Some lakes' minimum and maximum elevations are virtually the same. Lakes that generate hydropower may vary by several feet - according to power demand. Lakes whose primary purpose is to prevent flooding can seasonally vary by 100 feet or more.

When some lakes reach their minimum elevation, their boat ramps may not be long enough to permit boat access - and boats docked on shallow parts of the lake may end up on dry ground. In those cases, kayakers and shore-based anglers may be among the few happy recreational users of the lake.


Lakes for Vacation and Recreation

Except as noted, Copyright © LakeLubbers LLC. All Rights Reserved.

Normal Elevation | LakeLubbers

This is a lake's normal water level, measured by the lake's surface distance above sea level. For a reservoir, this water level is also known as "full pond" or "full pool".

You can find many of the world's highest-elevated lakes on LakeLubbers. Lakes with the lowest elevations (known by LakeLubbers) are shown on the final page of that list.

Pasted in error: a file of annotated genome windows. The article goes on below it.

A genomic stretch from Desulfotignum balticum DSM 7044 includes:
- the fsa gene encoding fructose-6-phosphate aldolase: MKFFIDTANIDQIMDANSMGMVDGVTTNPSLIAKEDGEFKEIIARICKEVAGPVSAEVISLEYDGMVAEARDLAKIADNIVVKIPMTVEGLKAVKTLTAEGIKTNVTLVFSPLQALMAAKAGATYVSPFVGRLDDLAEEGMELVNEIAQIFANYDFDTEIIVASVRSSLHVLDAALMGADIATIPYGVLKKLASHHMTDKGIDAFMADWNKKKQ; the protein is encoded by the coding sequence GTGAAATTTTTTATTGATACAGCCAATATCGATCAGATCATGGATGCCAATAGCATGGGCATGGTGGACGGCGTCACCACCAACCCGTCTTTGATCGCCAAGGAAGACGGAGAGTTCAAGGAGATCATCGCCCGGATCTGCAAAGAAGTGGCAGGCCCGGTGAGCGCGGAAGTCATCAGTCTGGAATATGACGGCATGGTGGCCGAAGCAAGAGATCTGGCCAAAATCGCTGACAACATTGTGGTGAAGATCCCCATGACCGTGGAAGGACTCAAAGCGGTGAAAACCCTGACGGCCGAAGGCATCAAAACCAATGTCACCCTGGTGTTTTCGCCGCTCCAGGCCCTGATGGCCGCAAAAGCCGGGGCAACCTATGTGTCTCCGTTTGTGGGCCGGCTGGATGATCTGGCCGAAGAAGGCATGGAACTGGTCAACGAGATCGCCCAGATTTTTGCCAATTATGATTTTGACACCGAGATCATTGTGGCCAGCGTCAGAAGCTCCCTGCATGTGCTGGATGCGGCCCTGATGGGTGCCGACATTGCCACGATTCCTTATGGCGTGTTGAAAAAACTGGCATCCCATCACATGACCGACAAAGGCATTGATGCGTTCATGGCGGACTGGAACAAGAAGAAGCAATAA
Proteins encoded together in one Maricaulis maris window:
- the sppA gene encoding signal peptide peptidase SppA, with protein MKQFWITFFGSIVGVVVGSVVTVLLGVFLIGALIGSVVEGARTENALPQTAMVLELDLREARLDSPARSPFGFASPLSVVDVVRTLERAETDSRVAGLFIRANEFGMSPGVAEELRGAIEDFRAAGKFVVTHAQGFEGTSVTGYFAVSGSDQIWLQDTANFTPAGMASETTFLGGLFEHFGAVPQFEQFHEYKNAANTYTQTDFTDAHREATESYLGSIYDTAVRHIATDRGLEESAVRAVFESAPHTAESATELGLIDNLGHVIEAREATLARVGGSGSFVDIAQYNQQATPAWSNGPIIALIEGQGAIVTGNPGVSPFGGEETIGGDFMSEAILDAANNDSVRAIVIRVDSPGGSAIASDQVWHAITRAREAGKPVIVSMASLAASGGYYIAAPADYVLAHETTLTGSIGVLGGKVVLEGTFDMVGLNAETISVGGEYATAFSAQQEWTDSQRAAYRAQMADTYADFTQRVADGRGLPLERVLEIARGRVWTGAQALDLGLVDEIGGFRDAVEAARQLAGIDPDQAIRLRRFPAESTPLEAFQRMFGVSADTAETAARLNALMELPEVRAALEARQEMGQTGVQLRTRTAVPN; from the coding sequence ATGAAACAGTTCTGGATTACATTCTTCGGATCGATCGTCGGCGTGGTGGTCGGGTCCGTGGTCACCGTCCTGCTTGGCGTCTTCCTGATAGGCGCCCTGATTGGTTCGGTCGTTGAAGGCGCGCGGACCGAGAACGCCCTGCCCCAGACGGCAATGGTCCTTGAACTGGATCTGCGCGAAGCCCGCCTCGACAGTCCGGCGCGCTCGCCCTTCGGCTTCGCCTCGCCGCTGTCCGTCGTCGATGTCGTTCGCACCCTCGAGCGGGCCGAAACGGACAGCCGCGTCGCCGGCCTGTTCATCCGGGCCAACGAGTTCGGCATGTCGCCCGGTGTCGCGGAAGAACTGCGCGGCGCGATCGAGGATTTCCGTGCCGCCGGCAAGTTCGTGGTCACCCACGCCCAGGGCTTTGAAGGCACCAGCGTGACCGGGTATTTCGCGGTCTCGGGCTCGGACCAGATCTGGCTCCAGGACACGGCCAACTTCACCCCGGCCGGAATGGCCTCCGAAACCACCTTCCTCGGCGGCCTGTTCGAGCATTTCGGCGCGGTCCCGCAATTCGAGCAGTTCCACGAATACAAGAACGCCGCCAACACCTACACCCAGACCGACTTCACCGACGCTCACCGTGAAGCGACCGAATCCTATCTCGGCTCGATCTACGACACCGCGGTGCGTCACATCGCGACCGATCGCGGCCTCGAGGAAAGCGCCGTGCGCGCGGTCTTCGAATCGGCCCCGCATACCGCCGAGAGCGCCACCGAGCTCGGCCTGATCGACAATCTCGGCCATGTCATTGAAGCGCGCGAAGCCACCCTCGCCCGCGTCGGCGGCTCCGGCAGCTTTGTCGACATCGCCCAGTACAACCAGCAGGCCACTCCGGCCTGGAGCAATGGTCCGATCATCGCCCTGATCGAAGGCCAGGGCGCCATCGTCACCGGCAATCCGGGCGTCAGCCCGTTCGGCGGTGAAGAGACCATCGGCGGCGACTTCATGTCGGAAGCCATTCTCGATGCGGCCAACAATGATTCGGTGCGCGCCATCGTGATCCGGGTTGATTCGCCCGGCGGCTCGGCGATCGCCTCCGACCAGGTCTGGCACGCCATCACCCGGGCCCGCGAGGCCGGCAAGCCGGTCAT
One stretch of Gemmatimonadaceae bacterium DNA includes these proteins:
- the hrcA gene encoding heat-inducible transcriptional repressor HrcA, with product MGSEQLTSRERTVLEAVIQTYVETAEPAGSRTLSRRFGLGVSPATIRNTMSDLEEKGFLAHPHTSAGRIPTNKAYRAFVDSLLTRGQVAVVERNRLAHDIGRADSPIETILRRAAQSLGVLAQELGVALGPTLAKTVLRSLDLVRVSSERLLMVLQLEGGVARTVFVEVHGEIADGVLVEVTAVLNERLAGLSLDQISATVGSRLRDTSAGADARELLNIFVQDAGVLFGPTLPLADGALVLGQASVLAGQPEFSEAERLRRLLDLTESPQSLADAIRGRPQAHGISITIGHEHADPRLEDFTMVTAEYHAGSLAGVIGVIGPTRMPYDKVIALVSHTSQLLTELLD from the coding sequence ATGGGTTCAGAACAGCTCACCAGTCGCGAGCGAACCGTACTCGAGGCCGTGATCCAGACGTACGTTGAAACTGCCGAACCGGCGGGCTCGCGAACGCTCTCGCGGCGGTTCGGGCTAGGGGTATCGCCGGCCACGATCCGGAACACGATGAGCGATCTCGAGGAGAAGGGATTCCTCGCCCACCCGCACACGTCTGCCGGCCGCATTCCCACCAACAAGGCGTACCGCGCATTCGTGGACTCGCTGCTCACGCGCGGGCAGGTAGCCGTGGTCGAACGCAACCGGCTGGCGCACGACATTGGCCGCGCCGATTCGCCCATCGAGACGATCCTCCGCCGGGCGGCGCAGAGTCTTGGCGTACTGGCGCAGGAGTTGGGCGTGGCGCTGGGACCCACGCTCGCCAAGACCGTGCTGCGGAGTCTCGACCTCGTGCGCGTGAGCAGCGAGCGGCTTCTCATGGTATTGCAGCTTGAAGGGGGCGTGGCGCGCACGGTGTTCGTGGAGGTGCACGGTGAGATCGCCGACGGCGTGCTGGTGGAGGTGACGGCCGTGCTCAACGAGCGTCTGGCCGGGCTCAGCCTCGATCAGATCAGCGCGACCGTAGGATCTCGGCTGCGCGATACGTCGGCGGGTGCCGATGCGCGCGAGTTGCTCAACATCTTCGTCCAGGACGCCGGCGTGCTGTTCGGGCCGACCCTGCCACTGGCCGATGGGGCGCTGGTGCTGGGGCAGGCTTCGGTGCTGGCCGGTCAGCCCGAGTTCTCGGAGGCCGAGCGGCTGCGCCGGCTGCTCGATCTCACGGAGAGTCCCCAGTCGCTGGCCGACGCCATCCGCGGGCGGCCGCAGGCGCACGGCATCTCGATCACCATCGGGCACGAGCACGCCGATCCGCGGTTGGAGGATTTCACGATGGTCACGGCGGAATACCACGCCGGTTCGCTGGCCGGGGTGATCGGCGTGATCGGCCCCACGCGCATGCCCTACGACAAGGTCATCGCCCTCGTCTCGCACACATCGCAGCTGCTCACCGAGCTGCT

Lakes for Vacation and Recreation

Except as noted, Copyright © LakeLubbers LLC. All Rights Reserved.

Shoreline Length | LakeLubbers

This is the length of the exterior shoreline around a lake - measured at the lake's normal elevation. The shoreline length can be considerably shorter or longer when lake water levels are lower or higher than normal.

A lake with many coves has a much longer shoreline than a lake of similar surface area that is nearly circular in shape.

When known, the shoreline miles that we report in our statistics include only the lake's exterior shoreline, and exclude the shorelines of islands located within a lake's boundaries. In lakes with many islands, those islands' combined shorelines may exceed a lake's exterior shoreline.

You can find many of the world's longest-shoreline lakes on Lakelubbers.


Lakes for Vacation and Recreation

Except as noted, Copyright © LakeLubbers LLC. All Rights Reserved.

Surface Area | LakeLubbers

This is the area (acreage, square kilometers, etc.) of the top surface area of a lake - measured at a lake's normal elevation. The surface area can be considerably smaller or larger when lake levels are lower or higher than normal. North America's Lake Superior is the world's largest freshwater lake by this measure.